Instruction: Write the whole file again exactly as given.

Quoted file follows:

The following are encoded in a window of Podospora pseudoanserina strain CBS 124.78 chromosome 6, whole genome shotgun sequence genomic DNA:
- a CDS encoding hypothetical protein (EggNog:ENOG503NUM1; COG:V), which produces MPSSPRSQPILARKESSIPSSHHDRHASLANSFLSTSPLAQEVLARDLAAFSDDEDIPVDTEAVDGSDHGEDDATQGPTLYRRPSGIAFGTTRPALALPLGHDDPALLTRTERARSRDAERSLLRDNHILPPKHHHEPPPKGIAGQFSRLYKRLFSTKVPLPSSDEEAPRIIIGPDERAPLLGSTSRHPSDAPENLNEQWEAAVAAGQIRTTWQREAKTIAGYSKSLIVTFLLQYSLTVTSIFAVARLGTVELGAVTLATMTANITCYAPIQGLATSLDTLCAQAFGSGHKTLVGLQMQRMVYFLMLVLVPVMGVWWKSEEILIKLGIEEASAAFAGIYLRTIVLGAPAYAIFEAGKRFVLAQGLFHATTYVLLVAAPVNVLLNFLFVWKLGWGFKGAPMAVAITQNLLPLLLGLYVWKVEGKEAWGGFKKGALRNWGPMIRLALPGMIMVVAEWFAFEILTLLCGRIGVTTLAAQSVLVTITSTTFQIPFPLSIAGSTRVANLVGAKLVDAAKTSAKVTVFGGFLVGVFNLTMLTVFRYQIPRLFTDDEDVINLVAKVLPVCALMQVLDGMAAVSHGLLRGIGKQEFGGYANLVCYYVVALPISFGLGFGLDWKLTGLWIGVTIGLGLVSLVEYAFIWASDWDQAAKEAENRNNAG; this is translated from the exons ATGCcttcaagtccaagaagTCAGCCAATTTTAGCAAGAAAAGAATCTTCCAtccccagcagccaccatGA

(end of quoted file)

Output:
The following are encoded in a window of Podospora pseudoanserina strain CBS 124.78 chromosome 6, whole genome shotgun sequence genomic DNA:
- a CDS encoding hypothetical protein (EggNog:ENOG503NUM1; COG:V), which produces MPSSPRSQPILARKESSIPSSHHDRHASLANSFLSTSPLAQEVLARDLAAFSDDEDIPVDTEAVDGSDHGEDDATQGPTLYRRPSGIAFGTTRPALALPLGHDDPALLTRTERARSRDAERSLLRDNHILPPKHHHEPPPKGIAGQFSRLYKRLFSTKVPLPSSDEEAPRIIIGPDERAPLLGSTSRHPSDAPENLNEQWEAAVAAGQIRTTWQREAKTIAGYSKSLIVTFLLQYSLTVTSIFAVARLGTVELGAVTLATMTANITCYAPIQGLATSLDTLCAQAFGSGHKTLVGLQMQRMVYFLMLVLVPVMGVWWKSEEILIKLGIEEASAAFAGIYLRTIVLGAPAYAIFEAGKRFVLAQGLFHATTYVLLVAAPVNVLLNFLFVWKLGWGFKGAPMAVAITQNLLPLLLGLYVWKVEGKEAWGGFKKGALRNWGPMIRLALPGMIMVVAEWFAFEILTLLCGRIGVTTLAAQSVLVTITSTTFQIPFPLSIAGSTRVANLVGAKLVDAAKTSAKVTVFGGFLVGVFNLTMLTVFRYQIPRLFTDDEDVINLVAKVLPVCALMQVLDGMAAVSHGLLRGIGKQEFGGYANLVCYYVVALPISFGLGFGLDWKLTGLWIGVTIGLGLVSLVEYAFIWASDWDQAAKEAENRNNAG; this is translated from the exons ATGCcttcaagtccaagaagTCAGCCAATTTTAGCAAGAAAAGAATCTTCCAtccccagcagccaccatGA